The music for the film was written quickly and prerecorded, so he couldn't do rewrites. "The do-over is one of the great joys in this," he explains.
Taking a crack at the dance numbers is choreographer Christopher Gattelli, who was not involved in the film. "I definitely was nervous -- every boy in our show knows all the original moves," Gattelli says, laughing.
His goal: to preserve the film's athleticism, but keep it more period, like Michael Kidd's acclaimed choreography for the 1954 film "Seven Brides for Seven Brothers."
"The newsies are scrappy but they have pride in their work," he says. "When they dance it has to be with integrity." Athletic, yes. But graceful.
Why kids, many now in their 20s and 30s, latched onto the film is still something of a mystery.
"Dance is part of it," says Feldman.
"It was guys dancing in a way that kids could see themselves dancing without being laughed at," he says.
Rousing, anthem-like songs suited to glee clubs and graduation ceremonies also helped. As did the take-charge theme.
"As a kid, you're always told what not to do," Jordan suggests. He recalls liking the idea of kids standing up for themselves. "And it was about boys," he adds. "No princesses."
Whether "Newsies" could have -- should have -- come to Broadway sooner is impossible to say, though its arrival now seems particularly advantageous.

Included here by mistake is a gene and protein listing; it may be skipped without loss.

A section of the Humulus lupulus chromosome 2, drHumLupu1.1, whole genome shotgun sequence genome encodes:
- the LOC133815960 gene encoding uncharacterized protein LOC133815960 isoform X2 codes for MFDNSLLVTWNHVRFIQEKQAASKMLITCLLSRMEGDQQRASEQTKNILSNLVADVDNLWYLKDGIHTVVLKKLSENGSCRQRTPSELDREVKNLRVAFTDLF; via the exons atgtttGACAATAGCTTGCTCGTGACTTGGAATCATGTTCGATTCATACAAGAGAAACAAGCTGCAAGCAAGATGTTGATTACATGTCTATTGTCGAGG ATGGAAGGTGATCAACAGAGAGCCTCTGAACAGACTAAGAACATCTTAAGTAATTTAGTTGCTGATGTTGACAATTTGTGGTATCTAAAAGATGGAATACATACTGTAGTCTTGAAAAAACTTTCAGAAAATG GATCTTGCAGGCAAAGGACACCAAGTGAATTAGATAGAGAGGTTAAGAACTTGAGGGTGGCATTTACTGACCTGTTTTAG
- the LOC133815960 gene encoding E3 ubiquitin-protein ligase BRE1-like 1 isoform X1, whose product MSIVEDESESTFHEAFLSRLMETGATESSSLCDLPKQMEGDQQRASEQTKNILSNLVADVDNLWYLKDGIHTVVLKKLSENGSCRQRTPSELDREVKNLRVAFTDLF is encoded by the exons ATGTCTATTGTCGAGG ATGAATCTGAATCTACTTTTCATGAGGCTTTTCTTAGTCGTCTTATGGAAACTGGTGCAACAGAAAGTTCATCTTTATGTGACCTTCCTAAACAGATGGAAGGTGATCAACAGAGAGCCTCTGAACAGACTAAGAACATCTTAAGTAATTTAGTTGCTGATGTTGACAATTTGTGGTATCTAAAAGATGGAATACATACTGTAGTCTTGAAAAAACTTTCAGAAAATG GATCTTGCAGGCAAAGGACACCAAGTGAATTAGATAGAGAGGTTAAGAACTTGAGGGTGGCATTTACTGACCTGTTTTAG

"It's a time of great discontent," says Feldman. "The recession, the rich versus poor -- I think on some level that does resonate."
Still, the lengthy journey has been worth it, he says. "Twelve Broadway debuts in this show," he notes (omitting his own). "To watch . . . I start to break up just thinking about it. To watch their faces when they have to hold for sustained ap- plause. I lose it -- I just lose it.
"They're getting spoiled," he admits. "But for right now, it's such joy. That's a gift for them. Really a gift."
Feldman pauses, chuckling again. "It doesn't make me feel so bad either."
Who got edited out of 'Newsies'?
BY JOSEPH V. AMODIO, Special to Newsday
Fans of the 1992 film "Newsies" cherish various characters. Alas, not all could make it to the stage.
1. DENTON -- A reporter who befriends the newsies (played with panache by Bill Pullman).
2. SARAH -- Ele Keats played Jack's love interest, sister of a newsie, and pretty bland by all accounts. Harvey Fierstein combined Denton and Sarah to create Katherine, a feisty reporter Jack falls for (played by Kara Lindsay in her Broadway debut).
3. PATRICK'S MOTHER -- Yes, the pleading woman with the pipes of Patti LuPone, who appears out of nowhere for a brief (and inexplicably belty) moment in "Carrying the Banner," searching for her son, is gone. Feldman has heard many complaints. But "Mother" fans, take heart -- Andrew Keenan-Bolger, who plays Crutchie, is also a talented director (check out his online series "Submissions Only") and shot a "Patrick's Mother" moment with cast members last fall. (Search "Patrick's Mother" on YouTube to get your fix.)